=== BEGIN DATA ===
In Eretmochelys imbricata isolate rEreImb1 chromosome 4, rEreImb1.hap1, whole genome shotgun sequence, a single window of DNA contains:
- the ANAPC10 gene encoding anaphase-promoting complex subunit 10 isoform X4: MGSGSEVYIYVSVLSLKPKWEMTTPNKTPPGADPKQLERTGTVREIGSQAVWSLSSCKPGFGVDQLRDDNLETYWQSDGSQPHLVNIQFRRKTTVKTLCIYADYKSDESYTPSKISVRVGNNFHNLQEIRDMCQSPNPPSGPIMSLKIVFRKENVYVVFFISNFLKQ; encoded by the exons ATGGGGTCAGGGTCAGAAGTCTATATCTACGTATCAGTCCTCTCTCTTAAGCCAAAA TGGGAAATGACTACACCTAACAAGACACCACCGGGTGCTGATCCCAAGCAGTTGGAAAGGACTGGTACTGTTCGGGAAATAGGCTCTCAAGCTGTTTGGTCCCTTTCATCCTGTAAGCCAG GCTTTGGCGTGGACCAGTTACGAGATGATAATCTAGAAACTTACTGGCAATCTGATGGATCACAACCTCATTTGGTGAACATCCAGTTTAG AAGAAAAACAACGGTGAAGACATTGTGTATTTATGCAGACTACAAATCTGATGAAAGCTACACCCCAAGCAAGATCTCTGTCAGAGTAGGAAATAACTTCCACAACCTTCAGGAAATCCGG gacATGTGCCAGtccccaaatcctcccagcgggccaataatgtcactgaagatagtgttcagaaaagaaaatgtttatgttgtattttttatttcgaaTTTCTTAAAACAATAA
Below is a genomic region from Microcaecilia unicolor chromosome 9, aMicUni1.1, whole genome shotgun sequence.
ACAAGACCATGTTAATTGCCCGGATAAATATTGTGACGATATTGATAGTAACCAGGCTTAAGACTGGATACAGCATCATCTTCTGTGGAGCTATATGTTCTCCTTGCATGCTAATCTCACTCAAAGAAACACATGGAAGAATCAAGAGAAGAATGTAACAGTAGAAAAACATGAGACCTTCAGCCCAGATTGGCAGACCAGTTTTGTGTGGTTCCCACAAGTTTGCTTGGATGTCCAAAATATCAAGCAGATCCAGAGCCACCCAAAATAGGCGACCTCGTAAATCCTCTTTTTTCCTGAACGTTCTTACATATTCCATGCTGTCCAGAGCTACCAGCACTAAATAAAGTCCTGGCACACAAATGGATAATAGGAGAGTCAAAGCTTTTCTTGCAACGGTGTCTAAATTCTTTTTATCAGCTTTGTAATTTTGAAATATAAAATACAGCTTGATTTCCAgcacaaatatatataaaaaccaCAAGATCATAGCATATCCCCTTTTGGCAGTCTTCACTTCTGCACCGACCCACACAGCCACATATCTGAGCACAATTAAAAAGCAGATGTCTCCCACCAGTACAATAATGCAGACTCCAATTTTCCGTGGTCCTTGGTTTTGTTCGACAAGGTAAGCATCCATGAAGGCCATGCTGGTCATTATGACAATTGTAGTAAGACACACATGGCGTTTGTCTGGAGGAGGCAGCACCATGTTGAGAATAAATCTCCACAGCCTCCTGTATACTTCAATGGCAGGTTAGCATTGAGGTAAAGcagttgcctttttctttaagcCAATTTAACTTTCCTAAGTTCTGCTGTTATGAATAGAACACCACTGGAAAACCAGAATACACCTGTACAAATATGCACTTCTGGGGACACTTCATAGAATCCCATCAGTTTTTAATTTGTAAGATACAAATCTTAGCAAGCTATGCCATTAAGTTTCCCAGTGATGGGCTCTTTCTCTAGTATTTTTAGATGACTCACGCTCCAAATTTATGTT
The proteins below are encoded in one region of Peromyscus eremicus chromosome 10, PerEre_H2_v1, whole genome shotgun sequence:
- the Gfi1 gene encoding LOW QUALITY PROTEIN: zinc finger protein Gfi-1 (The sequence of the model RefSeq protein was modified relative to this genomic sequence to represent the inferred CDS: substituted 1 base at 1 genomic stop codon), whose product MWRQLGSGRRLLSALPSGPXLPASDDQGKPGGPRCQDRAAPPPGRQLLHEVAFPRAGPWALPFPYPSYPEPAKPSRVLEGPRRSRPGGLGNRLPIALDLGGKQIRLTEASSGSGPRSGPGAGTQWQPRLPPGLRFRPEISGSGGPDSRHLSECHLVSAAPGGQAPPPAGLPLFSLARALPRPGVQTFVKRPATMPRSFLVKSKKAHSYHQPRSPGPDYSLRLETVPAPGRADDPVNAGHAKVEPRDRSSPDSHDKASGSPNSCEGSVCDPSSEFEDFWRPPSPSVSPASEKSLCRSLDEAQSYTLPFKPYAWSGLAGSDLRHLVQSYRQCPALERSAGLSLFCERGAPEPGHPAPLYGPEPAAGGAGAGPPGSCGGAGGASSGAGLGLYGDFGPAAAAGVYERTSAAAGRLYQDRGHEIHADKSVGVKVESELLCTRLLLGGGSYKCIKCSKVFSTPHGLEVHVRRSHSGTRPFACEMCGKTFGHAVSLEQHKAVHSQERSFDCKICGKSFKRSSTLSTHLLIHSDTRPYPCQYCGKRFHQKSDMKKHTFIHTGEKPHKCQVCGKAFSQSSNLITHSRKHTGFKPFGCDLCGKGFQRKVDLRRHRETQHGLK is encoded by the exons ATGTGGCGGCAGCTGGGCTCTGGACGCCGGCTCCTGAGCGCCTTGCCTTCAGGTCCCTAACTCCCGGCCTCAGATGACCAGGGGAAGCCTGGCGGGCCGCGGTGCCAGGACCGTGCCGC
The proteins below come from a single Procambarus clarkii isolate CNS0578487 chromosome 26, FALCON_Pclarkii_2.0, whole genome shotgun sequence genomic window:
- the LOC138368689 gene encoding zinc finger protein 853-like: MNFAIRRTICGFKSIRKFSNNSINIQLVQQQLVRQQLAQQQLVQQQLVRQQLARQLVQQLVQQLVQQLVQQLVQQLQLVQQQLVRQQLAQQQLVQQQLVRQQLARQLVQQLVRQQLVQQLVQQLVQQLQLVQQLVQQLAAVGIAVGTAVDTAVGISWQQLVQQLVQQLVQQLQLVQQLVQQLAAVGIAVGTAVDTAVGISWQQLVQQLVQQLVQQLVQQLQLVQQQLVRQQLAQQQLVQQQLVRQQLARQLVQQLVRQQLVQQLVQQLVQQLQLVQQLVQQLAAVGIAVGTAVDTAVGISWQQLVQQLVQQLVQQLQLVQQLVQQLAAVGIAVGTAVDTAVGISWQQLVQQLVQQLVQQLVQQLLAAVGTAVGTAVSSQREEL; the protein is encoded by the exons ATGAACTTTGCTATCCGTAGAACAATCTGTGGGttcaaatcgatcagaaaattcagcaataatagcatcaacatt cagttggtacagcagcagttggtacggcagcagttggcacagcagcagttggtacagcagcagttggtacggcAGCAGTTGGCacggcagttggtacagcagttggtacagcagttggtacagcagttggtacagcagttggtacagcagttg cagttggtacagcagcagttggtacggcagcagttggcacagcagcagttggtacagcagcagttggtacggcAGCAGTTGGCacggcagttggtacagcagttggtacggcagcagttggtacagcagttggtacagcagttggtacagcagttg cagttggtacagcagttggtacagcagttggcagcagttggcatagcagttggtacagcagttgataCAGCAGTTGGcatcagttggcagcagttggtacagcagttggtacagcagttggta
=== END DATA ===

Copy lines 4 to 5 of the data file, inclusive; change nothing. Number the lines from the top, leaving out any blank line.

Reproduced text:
ACAAGACCATGTTAATTGCCCGGATAAATATTGTGACGATATTGATAGTAACCAGGCTTAAGACTGGATACAGCATCATCTTCTGTGGAGCTATATGTTCTCCTTGCATGCTAATCTCACTCAAAGAAACACATGGAAGAATCAAGAGAAGAATGTAACAGTAGAAAAACATGAGACCTTCAGCCCAGATTGGCAGACCAGTTTTGTGTGGTTCCCACAAGTTTGCTTGGATGTCCAAAATATCAAGCAGATCCAGAGCCACCCAAAATAGGCGACCTCGTAAATCCTCTTTTTTCCTGAACGTTCTTACATATTCCATGCTGTCCAGAGCTACCAGCACTAAATAAAGTCCTGGCACACAAATGGATAATAGGAGAGTCAAAGCTTTTCTTGCAACGGTGTCTAAATTCTTTTTATCAGCTTTGTAATTTTGAAATATAAAATACAGCTTGATTTCCAgcacaaatatatataaaaaccaCAAGATCATAGCATATCCCCTTTTGGCAGTCTTCACTTCTGCACCGACCCACACAGCCACATATCTGAGCACAATTAAAAAGCAGATGTCTCCCACCAGTACAATAATGCAGACTCCAATTTTCCGTGGTCCTTGGTTTTGTTCGACAAGGTAAGCATCCATGAAGGCCATGCTGGTCATTATGACAATTGTAGTAAGACACACATGGCGTTTGTCTGGAGGAGGCAGCACCATGTTGAGAATAAATCTCCACAGCCTCCTGTATACTTCAATGGCAGGTTAGCATTGAGGTAAAGcagttgcctttttctttaagcCAATTTAACTTTCCTAAGTTCTGCTGTTATGAATAGAACACCACTGGAAAACCAGAATACACCTGTACAAATATGCACTTCTGGGGACACTTCATAGAATCCCATCAGTTTTTAATTTGTAAGATACAAATCTTAGCAAGCTATGCCATTAAGTTTCCCAGTGATGGGCTCTTTCTCTAGTATTTTTAGATGACTCACGCTCCAAATTTATGTT
The proteins below are encoded in one region of Peromyscus eremicus chromosome 10, PerEre_H2_v1, whole genome shotgun sequence: